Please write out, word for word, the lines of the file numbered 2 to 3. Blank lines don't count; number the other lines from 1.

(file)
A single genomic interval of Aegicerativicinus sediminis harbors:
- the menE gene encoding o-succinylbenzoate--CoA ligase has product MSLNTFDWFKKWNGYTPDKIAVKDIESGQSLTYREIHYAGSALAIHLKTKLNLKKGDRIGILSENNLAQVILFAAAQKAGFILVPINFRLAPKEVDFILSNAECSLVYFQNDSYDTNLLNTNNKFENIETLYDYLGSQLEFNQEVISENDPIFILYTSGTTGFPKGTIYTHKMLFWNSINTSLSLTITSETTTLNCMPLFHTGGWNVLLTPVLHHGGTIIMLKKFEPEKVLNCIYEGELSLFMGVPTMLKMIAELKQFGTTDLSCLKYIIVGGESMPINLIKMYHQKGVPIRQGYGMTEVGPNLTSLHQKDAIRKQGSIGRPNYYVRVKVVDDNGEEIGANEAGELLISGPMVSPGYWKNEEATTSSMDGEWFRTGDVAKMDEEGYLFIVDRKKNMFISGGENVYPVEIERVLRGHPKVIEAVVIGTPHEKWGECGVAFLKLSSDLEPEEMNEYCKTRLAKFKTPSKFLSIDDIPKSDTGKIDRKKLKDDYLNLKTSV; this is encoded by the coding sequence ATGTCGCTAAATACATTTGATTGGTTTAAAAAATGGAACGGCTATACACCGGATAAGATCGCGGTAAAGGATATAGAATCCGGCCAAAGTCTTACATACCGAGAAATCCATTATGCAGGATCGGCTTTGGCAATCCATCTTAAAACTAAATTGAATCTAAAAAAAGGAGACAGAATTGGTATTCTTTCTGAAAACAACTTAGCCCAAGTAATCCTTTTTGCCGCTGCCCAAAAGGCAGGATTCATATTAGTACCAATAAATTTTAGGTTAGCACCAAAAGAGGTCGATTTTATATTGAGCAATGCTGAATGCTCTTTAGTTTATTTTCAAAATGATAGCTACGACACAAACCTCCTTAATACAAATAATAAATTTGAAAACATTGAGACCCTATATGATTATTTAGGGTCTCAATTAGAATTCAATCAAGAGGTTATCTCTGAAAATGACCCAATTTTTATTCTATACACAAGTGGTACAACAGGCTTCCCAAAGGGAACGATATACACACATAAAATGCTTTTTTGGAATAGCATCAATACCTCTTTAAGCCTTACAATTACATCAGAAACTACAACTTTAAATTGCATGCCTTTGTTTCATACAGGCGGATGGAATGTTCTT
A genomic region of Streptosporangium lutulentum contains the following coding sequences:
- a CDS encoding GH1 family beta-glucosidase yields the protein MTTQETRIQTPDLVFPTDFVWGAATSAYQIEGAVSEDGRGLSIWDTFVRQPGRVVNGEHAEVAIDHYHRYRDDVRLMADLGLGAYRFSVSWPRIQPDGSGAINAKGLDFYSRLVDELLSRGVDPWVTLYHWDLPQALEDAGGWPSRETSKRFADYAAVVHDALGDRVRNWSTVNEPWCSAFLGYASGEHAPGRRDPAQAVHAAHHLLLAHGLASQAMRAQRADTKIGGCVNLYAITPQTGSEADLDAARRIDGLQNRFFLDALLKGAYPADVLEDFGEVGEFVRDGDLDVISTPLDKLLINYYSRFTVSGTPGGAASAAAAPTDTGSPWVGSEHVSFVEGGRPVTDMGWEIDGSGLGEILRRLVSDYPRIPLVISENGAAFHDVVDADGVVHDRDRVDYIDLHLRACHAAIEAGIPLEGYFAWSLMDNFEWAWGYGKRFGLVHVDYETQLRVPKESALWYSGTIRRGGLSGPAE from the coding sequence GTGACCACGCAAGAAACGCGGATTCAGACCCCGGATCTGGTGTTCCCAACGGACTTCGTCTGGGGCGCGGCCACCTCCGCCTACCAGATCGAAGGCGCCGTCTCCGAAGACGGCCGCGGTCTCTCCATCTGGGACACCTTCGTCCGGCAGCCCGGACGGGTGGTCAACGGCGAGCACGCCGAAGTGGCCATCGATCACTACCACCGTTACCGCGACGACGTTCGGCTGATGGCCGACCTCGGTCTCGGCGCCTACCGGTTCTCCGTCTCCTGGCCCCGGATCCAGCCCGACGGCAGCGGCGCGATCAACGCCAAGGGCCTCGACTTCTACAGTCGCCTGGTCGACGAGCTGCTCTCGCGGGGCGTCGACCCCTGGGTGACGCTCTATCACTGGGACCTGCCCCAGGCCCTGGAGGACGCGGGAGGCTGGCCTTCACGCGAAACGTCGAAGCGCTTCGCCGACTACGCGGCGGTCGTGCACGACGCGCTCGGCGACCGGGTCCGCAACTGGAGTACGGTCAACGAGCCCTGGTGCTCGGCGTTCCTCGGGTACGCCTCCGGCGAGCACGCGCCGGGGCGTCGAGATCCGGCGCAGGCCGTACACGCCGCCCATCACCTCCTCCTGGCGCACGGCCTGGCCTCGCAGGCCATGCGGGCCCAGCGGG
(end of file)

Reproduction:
- the menE gene encoding o-succinylbenzoate--CoA ligase has product MSLNTFDWFKKWNGYTPDKIAVKDIESGQSLTYREIHYAGSALAIHLKTKLNLKKGDRIGILSENNLAQVILFAAAQKAGFILVPINFRLAPKEVDFILSNAECSLVYFQNDSYDTNLLNTNNKFENIETLYDYLGSQLEFNQEVISENDPIFILYTSGTTGFPKGTIYTHKMLFWNSINTSLSLTITSETTTLNCMPLFHTGGWNVLLTPVLHHGGTIIMLKKFEPEKVLNCIYEGELSLFMGVPTMLKMIAELKQFGTTDLSCLKYIIVGGESMPINLIKMYHQKGVPIRQGYGMTEVGPNLTSLHQKDAIRKQGSIGRPNYYVRVKVVDDNGEEIGANEAGELLISGPMVSPGYWKNEEATTSSMDGEWFRTGDVAKMDEEGYLFIVDRKKNMFISGGENVYPVEIERVLRGHPKVIEAVVIGTPHEKWGECGVAFLKLSSDLEPEEMNEYCKTRLAKFKTPSKFLSIDDIPKSDTGKIDRKKLKDDYLNLKTSV; this is encoded by the coding sequence ATGTCGCTAAATACATTTGATTGGTTTAAAAAATGGAACGGCTATACACCGGATAAGATCGCGGTAAAGGATATAGAATCCGGCCAAAGTCTTACATACCGAGAAATCCATTATGCAGGATCGGCTTTGGCAATCCATCTTAAAACTAAATTGAATCTAAAAAAAGGAGACAGAATTGGTATTCTTTCTGAAAACAACTTAGCCCAAGTAATCCTTTTTGCCGCTGCCCAAAAGGCAGGATTCATATTAGTACCAATAAATTTTAGGTTAGCACCAAAAGAGGTCGATTTTATATTGAGCAATGCTGAATGCTCTTTAGTTTATTTTCAAAATGATAGCTACGACACAAACCTCCTTAATACAAATAATAAATTTGAAAACATTGAGACCCTATATGATTATTTAGGGTCTCAATTAGAATTCAATCAAGAGGTTATCTCTGAAAATGACCCAATTTTTATTCTATACACAAGTGGTACAACAGGCTTCCCAAAGGGAACGATATACACACATAAAATGCTTTTTTGGAATAGCATCAATACCTCTTTAAGCCTTACAATTACATCAGAAACTACAACTTTAAATTGCATGCCTTTGTTTCATACAGGCGGATGGAATGTTCTT
A genomic region of Streptosporangium lutulentum contains the following coding sequences: